St Lambert Parish
contributed to you spiritual life?
Chris: I’ve been a member of St
Lambert parish in Sioux Falls since 2004, where I have been
spiritually nourished via the sacraments, parish events and
excellent relationships with our clergy and fellowparishioners
You studied Aeronautical Engineering at the University of
Minnesota before transferring to
Franciscan University of
Steubenville (FUS).. What was you major at FUS?
Chris: I majored in Theology and
minored in philosophy at Franciscan University of Steubenville.
Gordon: What were some of your favorite courses at FUS?
Chris: Where to begin! I had a
number of terrific courses with excellent professors at FUS:
Dr. Scott Hahn for
Christology and for Old Testament;
Dr Mark Miravalle for
for Vatican II;
Fr. Anthony Mastroeni for medical ethics were all excellent.
Gordon: You earned you
r doctorate in Dogmatic Theology at the
University of St. Thomas Aquinas in Rome. What interested
you in studying Dogmatic Theology?
Chris: Ever since I had my
“reversion” during my first college years, I have been
interested in what the Church teaches and why She teaches it.
And many of my specific questions concerned things like the
existence and nature of God, the Church and its truth claims,
etc., all things which fall under the category of dogmatic
Could you comment on the importance of
Matthias Joseph Scheeben on the current insights into
Chris: Scheeben is a bit of an
unsung hero in modern Catholic theology. He lived and worked as
a priest in the late nineteenth century in Germany with a
generally Thomistic approach to theology (“Thomistic” referring
to the theological “style” of the great Dominican saint and
theologian, St. Thomas Aquinas), but with a bit of a unique
approach. Unfortunately, while the genius of his work was
recognized by many, Scheeben was sort of lost sight of during
the course of the twentieth century, at least among
English-speaking theologians, but there has been a resurgence of
interest in his work over the last ten years or so. Scheeben’s
importance owes to his rather unique ability to do theology in a
way that richly feeds both the mind and the soul, i.e. is deeply
intellectual but also deeply spiritual. This is a characteristic
which is unfortunately not always true of dogmatic theology, but
one which Scheeben accomplished brilliantly. In reading him,
both the truth and the beauty of our Catholic faith comes alive.
When did you join the
Diocese of Sioux Falls as
Director of Evangelization & Catechesis and what are your
Chris: I began work with the
Diocese in September of 2002. While the title has changed a few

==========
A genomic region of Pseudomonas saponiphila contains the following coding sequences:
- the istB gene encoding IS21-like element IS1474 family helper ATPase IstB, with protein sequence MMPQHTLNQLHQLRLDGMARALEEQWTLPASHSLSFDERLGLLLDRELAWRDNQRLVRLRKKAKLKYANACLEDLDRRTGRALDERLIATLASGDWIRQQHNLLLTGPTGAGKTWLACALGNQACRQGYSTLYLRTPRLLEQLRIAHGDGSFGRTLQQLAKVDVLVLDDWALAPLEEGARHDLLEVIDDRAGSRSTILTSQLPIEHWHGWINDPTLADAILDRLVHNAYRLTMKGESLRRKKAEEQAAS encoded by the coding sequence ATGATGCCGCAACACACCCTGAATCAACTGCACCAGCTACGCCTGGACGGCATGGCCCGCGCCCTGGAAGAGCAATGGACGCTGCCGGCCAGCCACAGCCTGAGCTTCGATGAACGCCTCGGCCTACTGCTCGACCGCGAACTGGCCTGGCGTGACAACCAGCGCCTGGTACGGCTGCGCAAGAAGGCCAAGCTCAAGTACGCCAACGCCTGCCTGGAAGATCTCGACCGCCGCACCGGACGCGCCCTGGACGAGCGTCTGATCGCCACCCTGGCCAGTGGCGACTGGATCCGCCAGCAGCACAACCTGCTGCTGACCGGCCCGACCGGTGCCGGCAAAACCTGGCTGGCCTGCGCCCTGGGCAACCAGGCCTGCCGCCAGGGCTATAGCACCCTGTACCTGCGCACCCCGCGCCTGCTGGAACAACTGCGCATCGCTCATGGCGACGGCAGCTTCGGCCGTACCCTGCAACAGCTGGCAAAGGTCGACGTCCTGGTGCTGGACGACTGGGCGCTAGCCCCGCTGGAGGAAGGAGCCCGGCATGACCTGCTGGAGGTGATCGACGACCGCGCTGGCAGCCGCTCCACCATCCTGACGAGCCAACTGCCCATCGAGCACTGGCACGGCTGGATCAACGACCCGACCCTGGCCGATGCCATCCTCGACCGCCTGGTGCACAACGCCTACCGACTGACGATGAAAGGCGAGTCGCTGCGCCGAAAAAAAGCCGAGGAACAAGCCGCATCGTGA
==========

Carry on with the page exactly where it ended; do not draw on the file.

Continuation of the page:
times over the years -- it’s currently Director of Adult
Discipleship and Evangelization -- the work as largely remained
the same: I work for the Bishop of Sioux Falls to support the
priests and people of the Diocese of Sioux Falls to deepen their
faith in Jesus Christ and their ability to share that faith with
Gordon: What social media tools does the
Catholic Diocese of Sioux Falls use?
Chris: While we dabble in
several, we most commonly use YouTube, Facebook and Twitter.
Gordon: How important is video as a resource in your
Chris: Video is very important… we
are blessed with an excellent Communications department, and
they help us produce video resources that get our somewhat
unique approach to diocesan discipleship ministry out to our
Gordon: What was the reason for the production of the diocese’
great video series on Forming Intentional Disciples?
Chapter 1: God Has No Grandchildren
Chris: I was fortunate enough to
have been I
was fortune enough to have met Sherry Weddell.
Forming Intentional Disciples during my studies in
Rome, and I’d followed her work and the work of the
Catherine of Siena Institute
with great interest over the years. When I heard about the book
that she was writing, I was very excited, knowing that it was an
important book for the Church in our time. When it came out, it
met all of my expectations, and I knew that we had to get its
message out. Eric Gallagher,
my colleague who works with Youth Discipleship and
Evangelization, agreed, and together with our Communications
department, we produced that series of videos.
Gordon: What impact has these videos has on some of the
pastors and other leaders in your diocese?
Chris: Many of our leaders -- both
lay and ordained -- appreciated the series as a way to “get
into” Sherry’s book and as a way to reflect on how it might be
helpful to their own ministry.
Gordon: Are there any plans for future videos? If so , on
Chris: We are blessed to be living
in a time when various apostolates are producing video resources
of an incredibly high caliber. We have no desire to reinvent the
wheel, so our video series tend to be focused on areas which
others aren’t addressing at the moment. We have a number of
things in mind, but aren’t ready to announce anything at this
time. But please stay tuned!
Thank you for a super interview.